A Question of Time

Claire Potter
                                                          There’s a cup on my desk, someone’s been here 
                                                      before, in my chair, at my keyboard, it was this morning
                                                        when I tried to call you at home and got your mother
                                                           whom I was not expecting, so apologised saying 
                                                     I had the wrong number. No, she said, who do you want,
                                                       You I said, but she replied, you were not at home. I felt
                                                    a nightmarish worry – I wished to cancel my subscription to
                                                 the waterfalls and the peaks and the lapis-winged dragonflies
                                                               to a heart that would crystallise into a long set
                                                           of principles, into harsh right angles, into the small
                                                                   mouth of a pipe whose notes only played 
                                                                         but a summary of any true sound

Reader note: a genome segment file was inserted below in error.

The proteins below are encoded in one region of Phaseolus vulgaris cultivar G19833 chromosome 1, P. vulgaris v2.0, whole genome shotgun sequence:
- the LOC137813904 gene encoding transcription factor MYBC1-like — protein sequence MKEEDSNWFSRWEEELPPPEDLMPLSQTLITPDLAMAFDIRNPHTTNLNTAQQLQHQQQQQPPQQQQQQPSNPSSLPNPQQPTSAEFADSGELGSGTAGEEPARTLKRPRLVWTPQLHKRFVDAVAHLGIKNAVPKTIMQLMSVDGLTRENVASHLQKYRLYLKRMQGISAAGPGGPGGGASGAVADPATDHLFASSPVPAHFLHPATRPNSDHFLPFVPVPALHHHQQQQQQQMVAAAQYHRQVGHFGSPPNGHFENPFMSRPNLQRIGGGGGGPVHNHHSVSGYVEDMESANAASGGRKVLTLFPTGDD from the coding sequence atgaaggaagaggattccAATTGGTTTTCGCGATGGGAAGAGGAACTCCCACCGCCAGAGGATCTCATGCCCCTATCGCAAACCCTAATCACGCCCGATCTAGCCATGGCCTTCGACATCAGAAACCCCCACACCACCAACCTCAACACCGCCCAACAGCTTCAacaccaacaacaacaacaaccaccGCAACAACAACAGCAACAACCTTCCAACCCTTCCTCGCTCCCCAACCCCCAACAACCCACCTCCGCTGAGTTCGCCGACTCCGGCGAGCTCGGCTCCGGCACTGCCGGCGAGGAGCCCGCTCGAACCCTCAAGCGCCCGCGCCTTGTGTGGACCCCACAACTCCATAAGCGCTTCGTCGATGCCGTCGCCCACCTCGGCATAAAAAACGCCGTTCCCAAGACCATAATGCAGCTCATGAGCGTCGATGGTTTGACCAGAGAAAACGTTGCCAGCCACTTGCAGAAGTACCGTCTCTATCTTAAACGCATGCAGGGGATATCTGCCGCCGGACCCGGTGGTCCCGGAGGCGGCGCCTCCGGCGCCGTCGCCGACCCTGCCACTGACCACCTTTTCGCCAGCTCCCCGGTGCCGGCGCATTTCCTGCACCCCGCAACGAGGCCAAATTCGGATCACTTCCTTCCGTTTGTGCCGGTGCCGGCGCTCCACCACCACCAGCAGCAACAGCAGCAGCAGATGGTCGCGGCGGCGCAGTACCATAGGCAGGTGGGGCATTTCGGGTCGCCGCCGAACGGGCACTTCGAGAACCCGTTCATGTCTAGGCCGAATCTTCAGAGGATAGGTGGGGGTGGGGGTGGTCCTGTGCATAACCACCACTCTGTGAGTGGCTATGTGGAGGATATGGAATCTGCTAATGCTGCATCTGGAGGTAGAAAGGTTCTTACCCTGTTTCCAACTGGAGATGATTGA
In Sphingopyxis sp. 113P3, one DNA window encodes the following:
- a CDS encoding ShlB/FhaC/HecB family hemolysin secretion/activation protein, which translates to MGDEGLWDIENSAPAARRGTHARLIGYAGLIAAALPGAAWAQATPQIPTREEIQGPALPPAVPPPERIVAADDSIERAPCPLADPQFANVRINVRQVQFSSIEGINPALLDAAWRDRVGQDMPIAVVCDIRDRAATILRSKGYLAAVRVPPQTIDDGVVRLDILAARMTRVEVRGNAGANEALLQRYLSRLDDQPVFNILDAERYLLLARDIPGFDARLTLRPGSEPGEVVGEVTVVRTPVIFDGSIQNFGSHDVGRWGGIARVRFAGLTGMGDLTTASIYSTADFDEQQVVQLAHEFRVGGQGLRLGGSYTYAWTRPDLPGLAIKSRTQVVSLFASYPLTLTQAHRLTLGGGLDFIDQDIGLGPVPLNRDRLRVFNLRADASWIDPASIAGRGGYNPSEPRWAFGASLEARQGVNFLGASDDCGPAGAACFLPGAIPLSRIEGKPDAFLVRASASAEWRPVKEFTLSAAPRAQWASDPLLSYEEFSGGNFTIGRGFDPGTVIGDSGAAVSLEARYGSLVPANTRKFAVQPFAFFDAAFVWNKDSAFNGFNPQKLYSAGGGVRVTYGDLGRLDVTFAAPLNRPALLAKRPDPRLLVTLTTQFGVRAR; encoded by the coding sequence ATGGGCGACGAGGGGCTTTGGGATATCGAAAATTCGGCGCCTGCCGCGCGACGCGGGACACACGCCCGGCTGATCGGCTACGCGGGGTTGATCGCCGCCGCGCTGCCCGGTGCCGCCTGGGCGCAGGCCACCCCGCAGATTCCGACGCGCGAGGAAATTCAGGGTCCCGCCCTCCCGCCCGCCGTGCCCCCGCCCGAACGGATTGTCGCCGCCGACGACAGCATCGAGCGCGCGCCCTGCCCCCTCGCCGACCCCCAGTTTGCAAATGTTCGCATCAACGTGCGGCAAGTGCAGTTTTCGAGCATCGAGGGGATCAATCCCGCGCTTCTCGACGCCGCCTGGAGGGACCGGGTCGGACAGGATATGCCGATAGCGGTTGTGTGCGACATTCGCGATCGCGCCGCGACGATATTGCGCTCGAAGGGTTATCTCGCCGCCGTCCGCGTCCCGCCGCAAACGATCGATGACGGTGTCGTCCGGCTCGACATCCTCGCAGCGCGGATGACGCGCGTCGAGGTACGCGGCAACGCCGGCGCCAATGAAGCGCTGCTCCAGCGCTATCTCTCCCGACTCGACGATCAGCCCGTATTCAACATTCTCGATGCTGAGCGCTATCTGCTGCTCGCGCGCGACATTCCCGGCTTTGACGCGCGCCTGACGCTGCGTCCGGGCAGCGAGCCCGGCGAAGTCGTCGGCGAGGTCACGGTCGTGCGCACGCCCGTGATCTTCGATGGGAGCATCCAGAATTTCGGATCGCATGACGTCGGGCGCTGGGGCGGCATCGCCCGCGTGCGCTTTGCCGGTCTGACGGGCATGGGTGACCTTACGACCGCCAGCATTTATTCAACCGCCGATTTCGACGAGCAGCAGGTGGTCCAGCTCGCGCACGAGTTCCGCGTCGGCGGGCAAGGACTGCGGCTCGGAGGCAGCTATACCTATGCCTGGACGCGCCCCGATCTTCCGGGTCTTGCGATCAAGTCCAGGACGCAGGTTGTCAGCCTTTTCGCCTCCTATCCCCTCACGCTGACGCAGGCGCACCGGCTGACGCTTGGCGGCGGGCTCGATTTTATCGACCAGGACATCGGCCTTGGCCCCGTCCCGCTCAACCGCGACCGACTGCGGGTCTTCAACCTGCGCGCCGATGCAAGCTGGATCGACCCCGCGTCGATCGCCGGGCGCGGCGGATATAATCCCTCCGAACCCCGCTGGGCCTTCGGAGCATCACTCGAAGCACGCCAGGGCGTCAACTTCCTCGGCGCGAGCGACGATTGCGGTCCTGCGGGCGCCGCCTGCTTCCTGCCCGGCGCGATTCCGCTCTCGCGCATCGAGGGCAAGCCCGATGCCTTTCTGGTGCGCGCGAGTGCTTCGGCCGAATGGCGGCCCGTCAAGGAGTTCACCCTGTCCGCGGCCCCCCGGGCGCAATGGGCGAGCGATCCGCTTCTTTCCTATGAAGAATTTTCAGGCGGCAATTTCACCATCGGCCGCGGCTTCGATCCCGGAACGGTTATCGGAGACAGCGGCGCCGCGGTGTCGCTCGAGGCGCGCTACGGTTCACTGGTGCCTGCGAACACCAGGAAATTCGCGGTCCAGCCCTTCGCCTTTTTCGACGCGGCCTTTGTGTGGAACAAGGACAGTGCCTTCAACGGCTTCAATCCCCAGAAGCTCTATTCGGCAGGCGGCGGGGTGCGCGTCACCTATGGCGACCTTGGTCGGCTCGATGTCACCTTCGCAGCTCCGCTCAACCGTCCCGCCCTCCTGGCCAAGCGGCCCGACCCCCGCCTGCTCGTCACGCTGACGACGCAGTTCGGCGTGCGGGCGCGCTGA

Long days, tiny canoes of light 
                                                          flitting across the grass once the sun goes down. 
                                                                I want to wear black all the time to funerals 
                                                               in my mind, I want to lie on a beach and fold
                                                      and bend and tear books into churches. As for the black
                                              there have been poems and alphabets written about that colour – 
                                                     Rimbaud’s corset, his first heavy note, his sun gone down.
                                                         And whilst I might separate black from another colour
                                              whilst I might stare into the garden, into the rain-streaked stones
                                                           and the damp wicker chairs seeing the grey of fallen
                                                   angels, I will wait too for the garden to end, for sunset to taper
                                                                  – the wind whistling through an empty bodice,
                                                              the blue ghosts of dragonflies, principles, sounds
                                                          and a man and a compass sleeping in the same boat
                                                                                  unkempt and uncorresponding.
Page 119, Poetry Ireland Review Issue 119
Issue 119

Poetry Ireland Review Issue 119:

Edited by Vona Groarke

Poetry Ireland Review Issue 119 includes new poems by 48 poets including Frank Ormsby, John Kinsella, Rachel Coventry, Aifric Mac Aodha, Gerald Dawe, Alice Miller and Claire Potter. Also included are translations by Richard Begbie and Kirsten Lodge, an essay on Bishop, Lowell, Heaney and Grennan by David McLoghlin, and reviews of Paul Muldoon, Paul Durcan, Sarah Clancy, Medbh McGuckian, Kate Tempest, George the Poet, and many more. The issue also features photography by Hugh O'Conor, Dominic Turner, Sheila McSweeney, Fergus Bourke and John Minihan.